Every day, there are real stories in the morning newspaper that make you snort coffee out your nose or choke on a blueberry muffin. Note: This is why journalists call such pieces “muffin chokers.”
Yet the daily weirdness is more than funny. If you dissect these stories, you can learn deep storytelling lessons from the shallow end of the journalism pool.
Here’s a real story that just happened in my state: Man steals RV from Wal-Mart parking lot, leads police on wild chase. Swerves into sleepy little town where he knocks cars into front yards and such, then blasts through a house and crashes. Runs out, strips down to his underwear and invades a home to steal girl clothes. Cops catch him and haul him off.
This is pretty typical of a weird news story, and not simply because it started in the parking lot of a Wal-Mart — and yeah, go ahead, google “Wal-Mart parking lot” and “weird news.”
While you’re at it, google “7-Eleven robbery” and “trailer park ninjas.” It’s a thing, especially in Florida, though in Colorado somebody robbed a 7-Eleven with some kind of Klingon sword, and yeah, the clerk who got robbed knew exactly what to call that sword when the cops took the police report.
Great storytelling comes from the gap between expectation and result. Audiences, like kittehs, love surprises.
Your normal day is not a great story because there’s no gap. It is what you expect, and what your neighbor expects. There’s nothing shocking.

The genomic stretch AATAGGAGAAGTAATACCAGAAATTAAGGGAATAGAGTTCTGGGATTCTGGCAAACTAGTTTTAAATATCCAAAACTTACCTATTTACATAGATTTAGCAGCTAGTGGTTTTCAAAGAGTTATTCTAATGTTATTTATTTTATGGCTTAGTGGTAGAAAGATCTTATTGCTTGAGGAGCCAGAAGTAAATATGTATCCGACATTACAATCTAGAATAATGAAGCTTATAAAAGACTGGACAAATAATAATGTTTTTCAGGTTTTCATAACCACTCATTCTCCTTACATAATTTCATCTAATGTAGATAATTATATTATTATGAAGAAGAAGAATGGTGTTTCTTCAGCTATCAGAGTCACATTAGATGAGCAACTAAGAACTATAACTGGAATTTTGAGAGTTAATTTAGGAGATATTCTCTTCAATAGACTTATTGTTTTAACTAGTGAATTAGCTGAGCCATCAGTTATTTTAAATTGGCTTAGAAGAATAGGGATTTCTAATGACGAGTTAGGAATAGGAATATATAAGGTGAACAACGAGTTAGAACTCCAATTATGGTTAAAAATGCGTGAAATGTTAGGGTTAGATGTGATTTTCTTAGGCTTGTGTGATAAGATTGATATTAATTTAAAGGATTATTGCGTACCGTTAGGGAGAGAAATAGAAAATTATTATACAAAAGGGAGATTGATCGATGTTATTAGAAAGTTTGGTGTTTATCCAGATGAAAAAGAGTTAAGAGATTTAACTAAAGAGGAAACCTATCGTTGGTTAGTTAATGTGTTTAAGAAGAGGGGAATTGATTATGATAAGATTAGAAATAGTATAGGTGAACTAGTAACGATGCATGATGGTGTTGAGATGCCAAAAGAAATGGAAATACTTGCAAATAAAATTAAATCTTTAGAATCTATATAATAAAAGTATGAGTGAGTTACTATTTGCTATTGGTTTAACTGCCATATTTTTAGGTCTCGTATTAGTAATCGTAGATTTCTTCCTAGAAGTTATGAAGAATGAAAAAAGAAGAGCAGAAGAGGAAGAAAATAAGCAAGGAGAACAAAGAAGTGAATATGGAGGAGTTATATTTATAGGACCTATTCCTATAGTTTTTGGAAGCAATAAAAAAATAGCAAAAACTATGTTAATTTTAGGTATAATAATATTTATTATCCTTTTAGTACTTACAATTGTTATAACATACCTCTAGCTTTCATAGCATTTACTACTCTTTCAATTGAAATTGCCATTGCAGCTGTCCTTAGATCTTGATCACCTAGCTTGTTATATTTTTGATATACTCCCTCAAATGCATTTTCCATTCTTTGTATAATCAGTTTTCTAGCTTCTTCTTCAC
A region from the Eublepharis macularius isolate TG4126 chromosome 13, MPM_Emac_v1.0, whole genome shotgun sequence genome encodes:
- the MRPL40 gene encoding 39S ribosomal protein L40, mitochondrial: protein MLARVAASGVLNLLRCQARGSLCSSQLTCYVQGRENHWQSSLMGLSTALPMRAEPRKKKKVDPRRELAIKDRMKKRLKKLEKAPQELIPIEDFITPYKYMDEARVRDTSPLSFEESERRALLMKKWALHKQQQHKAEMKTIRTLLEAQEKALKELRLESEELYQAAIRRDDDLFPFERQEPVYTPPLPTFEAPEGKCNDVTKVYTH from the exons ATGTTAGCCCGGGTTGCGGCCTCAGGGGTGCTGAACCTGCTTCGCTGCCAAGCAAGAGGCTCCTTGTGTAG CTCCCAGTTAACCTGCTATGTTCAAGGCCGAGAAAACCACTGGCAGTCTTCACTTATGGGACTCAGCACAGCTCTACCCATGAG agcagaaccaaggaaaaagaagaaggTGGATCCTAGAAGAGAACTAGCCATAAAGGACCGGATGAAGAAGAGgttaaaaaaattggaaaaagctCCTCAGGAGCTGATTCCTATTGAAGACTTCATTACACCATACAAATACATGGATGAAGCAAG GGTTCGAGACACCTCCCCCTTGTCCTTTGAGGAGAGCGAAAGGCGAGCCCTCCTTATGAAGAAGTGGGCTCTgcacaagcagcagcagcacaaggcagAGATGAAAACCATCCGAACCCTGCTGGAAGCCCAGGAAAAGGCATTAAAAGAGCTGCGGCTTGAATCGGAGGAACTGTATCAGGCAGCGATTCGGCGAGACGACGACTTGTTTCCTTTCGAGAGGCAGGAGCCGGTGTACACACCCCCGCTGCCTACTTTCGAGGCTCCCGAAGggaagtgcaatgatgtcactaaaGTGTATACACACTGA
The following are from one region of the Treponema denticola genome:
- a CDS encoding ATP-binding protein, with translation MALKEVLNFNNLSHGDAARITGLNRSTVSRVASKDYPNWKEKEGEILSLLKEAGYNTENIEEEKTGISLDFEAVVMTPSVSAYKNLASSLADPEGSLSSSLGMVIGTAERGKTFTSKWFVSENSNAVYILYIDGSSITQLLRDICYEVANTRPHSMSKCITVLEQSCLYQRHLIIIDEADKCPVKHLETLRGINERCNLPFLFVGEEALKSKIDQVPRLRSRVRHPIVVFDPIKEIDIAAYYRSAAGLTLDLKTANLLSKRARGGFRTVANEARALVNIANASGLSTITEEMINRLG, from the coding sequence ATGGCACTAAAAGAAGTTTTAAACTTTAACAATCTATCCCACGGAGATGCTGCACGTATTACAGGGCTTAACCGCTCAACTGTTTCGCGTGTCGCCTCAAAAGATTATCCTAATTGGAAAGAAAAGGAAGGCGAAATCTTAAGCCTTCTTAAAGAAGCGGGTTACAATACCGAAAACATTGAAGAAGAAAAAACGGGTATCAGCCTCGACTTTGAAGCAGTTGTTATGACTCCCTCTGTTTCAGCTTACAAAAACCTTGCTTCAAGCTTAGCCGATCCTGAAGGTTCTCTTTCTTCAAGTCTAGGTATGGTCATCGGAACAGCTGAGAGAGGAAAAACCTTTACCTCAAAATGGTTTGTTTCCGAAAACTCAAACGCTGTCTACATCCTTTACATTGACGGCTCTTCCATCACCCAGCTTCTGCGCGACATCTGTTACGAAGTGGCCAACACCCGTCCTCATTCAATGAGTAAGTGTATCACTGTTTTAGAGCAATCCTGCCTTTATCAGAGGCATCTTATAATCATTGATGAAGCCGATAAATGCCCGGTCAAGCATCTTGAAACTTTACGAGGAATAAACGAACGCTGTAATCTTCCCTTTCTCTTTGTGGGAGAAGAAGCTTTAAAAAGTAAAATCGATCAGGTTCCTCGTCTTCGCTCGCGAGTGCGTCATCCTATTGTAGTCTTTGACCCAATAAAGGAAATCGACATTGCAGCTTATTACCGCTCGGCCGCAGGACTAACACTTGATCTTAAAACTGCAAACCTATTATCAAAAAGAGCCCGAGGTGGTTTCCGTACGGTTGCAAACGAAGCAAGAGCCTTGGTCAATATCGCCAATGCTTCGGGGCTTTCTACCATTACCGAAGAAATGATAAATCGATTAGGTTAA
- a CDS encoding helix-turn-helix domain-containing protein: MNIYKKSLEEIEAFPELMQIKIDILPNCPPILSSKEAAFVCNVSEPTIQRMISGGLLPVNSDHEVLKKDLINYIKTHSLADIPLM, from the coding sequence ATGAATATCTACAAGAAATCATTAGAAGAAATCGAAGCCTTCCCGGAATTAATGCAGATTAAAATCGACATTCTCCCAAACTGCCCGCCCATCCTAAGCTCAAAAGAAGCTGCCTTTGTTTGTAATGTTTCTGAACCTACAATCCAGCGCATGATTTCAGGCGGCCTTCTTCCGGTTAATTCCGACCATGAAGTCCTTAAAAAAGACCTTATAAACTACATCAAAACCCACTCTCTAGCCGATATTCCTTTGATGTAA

So let’s dissect the RV thief story and the rash of 7-Eleven robberies involving trailer park ninjas, to see why those short little stories pack so much punch. The gaps between expectation and result are all over these stories.
First, it’s a surprise for a criminal to prowl the parking lot of a Wal-Mart, or steal an RV, because as a smart person, you think, “If I were unemployed and desperate, and forced into a life of crime, maybe I’d steal a new Mercedes convertible, something I could sell for real money and drive crazy fast if the police chased me.”
You would not think to yourself, “Let’s go to a Wal-Mart parking lot, full of witnesses, and steal a ginormous RV that (a) could be seen from space, much less a police helicopter, (b) would be crazy hard to sell or hide and (c) is slower and less maneuverable than anything short of a logging truck.” Continue reading